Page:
What is custody?
Custody is the legal responsibility for the care and control of your child (under 18). The court may give custody of your child to one or both parents. There are 2 types of custody: legal and physical.
Legal custody is the right to make major decisions about your child. Some types of decisions included in the right of legal custody are: where your child goes to school, whether your child gets surgery and what kind of religious training your child receives.
Physical custody refers to who your child lives with on a day-to-day basis. It is the physical care and supervision of your child.1
What options are there for legal custody?
If the court gives you sole legal custody, then you are the only parent who is able to make major decisions for your child.
If the court gives you joint legal custody of your child, it means that you share the right to make major decisions about your child with the other parent. This is true even though only one parent has physical custody (your child lives with only one parent). With joint legal custody, both parents have a say in major issues like where your child goes to school, whether s/he will have surgery and what kind of religious training s/he receives. Joint legal custody usually involves the parents talking with each other and making decisions jointly. Since cases of domestic violence involve control, fear and an imbalance of power, joint custody usually is not a good option.
What options are there for physical custody?
In New Jersey, if the court gives you sole physical custody of your child, then your child lives with you and not with the other parent. A parent with sole physical custody is sometimes called a child’s “primary caretaker”. Generally, the primary caretaker is the person who has responsibility for the everyday care of your child and the decisions that affect that care. If the other parent has visitation rights, then s/he will be considered to be your child’s “secondary caretaker”.
Joint physical custody is where your child lives with both you and the other parent, splitting her/his time between both homes. When there is joint physical custody, both parents share the rights of making day-to-day decisions about your child and the responsibilities of caring for your child. Some things that parents with joint physical custody will both be responsible for include: feeding your child, bathing your child, arranging medical care for your child, participating in your child’s education and putting your child to bed at night. Because parents with joint physical custody usually have joint legal custody as well, it also means that both parents share the right to make major decisions about your child.
Here are some examples of joint physical custody:
- Your child spends 3 days a week with you, and 4 days a week with the other parent
- Your child spends one week, month or year with you and then the next week, month or year with the other parent.
If you have physical custody and the other parent has visitation rights (parenting time), then this is not joint physical custody. This is true even if the other parent has a large amount of visitation time.1
1Pascale v. Pascale, 140 N.J. 583; 660 A.2d 485 (Supr Ct 1995).
What is mediation?
Mediation is a process by which parents attempt to reach an agreement relating to custody and visitation of their child. Mediation involves the help of a trained professional (a “mediator”) who guides the discussion process between the parents and tries to come to a compromise that both parents are happy with. The mediator cannot force you to agree to something that you don’t want.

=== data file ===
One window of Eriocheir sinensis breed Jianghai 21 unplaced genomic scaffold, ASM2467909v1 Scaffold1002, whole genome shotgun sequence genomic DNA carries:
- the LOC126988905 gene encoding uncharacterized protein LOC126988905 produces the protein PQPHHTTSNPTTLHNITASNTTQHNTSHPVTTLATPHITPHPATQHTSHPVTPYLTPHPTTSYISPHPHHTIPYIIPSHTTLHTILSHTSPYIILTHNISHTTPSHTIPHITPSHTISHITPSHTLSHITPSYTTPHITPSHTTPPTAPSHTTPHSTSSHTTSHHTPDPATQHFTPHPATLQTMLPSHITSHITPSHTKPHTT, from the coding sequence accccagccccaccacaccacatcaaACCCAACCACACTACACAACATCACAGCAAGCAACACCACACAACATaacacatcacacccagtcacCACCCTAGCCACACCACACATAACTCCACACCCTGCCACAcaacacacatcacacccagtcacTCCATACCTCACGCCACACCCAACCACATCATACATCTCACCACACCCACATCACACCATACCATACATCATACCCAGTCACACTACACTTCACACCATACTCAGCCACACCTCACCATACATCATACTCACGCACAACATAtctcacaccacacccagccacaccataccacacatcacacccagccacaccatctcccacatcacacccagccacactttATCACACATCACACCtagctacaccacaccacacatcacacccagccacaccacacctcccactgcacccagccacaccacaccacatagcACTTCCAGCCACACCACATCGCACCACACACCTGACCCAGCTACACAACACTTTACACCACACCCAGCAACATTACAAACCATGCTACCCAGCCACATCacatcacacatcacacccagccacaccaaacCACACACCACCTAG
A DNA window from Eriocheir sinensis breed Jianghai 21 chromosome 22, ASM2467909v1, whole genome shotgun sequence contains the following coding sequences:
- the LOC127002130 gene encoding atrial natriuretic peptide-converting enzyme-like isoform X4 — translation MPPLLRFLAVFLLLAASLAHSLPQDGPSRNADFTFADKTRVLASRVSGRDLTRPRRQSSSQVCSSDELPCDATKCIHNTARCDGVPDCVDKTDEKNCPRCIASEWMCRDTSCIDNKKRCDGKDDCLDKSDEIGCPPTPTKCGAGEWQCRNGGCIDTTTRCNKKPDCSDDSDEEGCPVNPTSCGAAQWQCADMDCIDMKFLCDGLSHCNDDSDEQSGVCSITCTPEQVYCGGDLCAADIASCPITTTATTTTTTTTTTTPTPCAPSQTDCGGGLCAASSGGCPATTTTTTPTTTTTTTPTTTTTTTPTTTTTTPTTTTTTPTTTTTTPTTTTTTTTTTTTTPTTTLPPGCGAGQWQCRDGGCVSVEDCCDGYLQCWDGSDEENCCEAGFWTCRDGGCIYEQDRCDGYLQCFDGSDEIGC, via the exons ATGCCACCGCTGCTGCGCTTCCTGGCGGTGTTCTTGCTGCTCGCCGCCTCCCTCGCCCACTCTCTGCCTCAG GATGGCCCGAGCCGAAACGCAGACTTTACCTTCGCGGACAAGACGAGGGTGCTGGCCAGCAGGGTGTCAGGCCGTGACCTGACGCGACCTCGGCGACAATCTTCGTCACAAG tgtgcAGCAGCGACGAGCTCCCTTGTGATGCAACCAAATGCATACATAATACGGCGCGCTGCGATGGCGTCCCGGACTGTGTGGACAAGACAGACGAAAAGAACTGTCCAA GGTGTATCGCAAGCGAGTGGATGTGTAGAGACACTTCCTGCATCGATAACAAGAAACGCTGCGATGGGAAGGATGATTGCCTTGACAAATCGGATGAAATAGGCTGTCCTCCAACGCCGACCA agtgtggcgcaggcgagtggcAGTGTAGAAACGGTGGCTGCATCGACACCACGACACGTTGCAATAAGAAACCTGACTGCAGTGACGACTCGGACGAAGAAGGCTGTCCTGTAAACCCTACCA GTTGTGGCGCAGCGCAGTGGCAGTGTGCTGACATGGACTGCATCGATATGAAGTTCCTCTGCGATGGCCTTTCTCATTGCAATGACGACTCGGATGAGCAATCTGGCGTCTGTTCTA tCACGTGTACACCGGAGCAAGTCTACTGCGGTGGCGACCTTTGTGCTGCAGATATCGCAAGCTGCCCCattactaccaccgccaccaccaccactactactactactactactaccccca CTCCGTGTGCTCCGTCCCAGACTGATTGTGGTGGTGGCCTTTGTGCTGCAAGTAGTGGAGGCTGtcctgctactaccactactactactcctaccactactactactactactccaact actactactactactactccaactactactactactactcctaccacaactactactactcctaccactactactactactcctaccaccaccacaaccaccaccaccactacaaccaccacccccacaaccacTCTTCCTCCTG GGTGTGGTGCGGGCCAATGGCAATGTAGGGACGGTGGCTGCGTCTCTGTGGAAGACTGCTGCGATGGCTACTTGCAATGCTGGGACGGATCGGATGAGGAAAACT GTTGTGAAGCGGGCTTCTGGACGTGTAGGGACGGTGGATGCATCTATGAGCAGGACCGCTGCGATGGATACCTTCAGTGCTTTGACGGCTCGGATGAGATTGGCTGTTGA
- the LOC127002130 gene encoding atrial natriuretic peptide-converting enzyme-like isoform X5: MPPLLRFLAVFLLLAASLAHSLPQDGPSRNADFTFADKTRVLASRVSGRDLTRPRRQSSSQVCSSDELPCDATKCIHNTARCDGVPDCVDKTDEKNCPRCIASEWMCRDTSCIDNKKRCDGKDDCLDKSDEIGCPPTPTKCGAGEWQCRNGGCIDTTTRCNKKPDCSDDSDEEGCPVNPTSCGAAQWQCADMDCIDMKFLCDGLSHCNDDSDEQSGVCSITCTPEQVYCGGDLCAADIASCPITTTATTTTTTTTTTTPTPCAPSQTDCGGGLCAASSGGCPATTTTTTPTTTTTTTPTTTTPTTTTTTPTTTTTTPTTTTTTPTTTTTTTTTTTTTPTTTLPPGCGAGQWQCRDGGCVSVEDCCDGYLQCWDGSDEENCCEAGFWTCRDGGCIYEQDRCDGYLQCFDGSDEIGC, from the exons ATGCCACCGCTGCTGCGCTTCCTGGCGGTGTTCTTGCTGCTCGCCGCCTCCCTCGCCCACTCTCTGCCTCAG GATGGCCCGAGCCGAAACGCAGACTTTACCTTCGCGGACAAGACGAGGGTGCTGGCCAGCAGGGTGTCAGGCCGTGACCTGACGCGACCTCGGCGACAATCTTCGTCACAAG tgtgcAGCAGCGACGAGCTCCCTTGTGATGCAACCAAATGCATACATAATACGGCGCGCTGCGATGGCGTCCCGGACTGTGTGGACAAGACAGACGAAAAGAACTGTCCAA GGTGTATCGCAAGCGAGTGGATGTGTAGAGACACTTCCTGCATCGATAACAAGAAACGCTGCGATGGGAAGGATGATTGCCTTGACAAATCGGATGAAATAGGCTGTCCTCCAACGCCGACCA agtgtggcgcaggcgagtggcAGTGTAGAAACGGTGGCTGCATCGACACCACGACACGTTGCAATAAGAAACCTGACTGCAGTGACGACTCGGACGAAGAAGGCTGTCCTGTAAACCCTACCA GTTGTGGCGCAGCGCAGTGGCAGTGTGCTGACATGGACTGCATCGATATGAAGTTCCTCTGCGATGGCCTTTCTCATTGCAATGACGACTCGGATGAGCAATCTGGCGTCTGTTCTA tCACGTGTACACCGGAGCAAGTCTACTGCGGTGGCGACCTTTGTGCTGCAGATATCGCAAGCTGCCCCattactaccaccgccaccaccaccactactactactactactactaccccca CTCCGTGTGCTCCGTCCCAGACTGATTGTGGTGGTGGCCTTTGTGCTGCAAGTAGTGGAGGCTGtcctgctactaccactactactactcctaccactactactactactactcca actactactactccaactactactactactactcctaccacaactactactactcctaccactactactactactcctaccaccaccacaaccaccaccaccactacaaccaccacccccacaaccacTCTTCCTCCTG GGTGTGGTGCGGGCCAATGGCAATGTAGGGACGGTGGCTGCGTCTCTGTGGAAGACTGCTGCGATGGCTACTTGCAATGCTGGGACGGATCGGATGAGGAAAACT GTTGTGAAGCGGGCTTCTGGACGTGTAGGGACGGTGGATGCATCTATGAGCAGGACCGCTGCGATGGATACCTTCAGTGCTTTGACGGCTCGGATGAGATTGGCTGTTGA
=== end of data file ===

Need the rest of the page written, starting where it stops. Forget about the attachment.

Cases involving custody or parenting time will be referred to mediation. The case will not be referred to mediation if you have a temporary or final restraining order. However, in cases where there is domestic violence but there is no restraining order, you may still be referred to mediation but the issues of domestic violence will not be resolved in the mediation.1 Therefore, if you are the victim of domestic violence, make sure the judge knows this. It may affect his/her decision on whether to send you to mediation.
Mediation in domestic violence situations often does not work since one parent is usually afraid of the other and may not feel comfortable or safe disagreeing with the abusive parent. If you are referred to mediation, you can ask the court to remove your case from mediation – the judge will do so if there is “good cause” to remove it.1
There is a also a program involving mediation for issues of marital property and support in divorce cases. The court may refer you to mediation if you and the other parent have trouble agreeing on these issues, or you may ask the judge to refer you to mediation at any time. However, the case will not be referred to mediation if you have a temporary or final restraining order. 2
1 N.J. Court Rules, R. 1:40-5(a)(1)
2 N.J. Court Rules, R. 1:40-5(b); see also www.judiciary.state.nj.us/family/rosters/index.htm
What is the Parent's Education Program?
In New Jersey, when you file for divorce and there are issues of custody, visitation or support of your child, a judge may make you attend the “Parent’s Education Program.” This program addresses issues about how separation or divorce will affect you and your child. The program also encourages you to work together with the other parent to raise your child.1
If you have been a victim of domestic violence, it is very important that you let the judge know, because this program may not be appropriate for you. You will not have to complete the program if you have a temporary or permanent restraining order against the other parent. However, even if you don’t have a current restraining order, the court may excuse a party from attending the program if the court finds good cause to do so. 2
1 NJSA § 2A: 34-12.3
2 NJSA § 2A:34-12.5(d) & (e)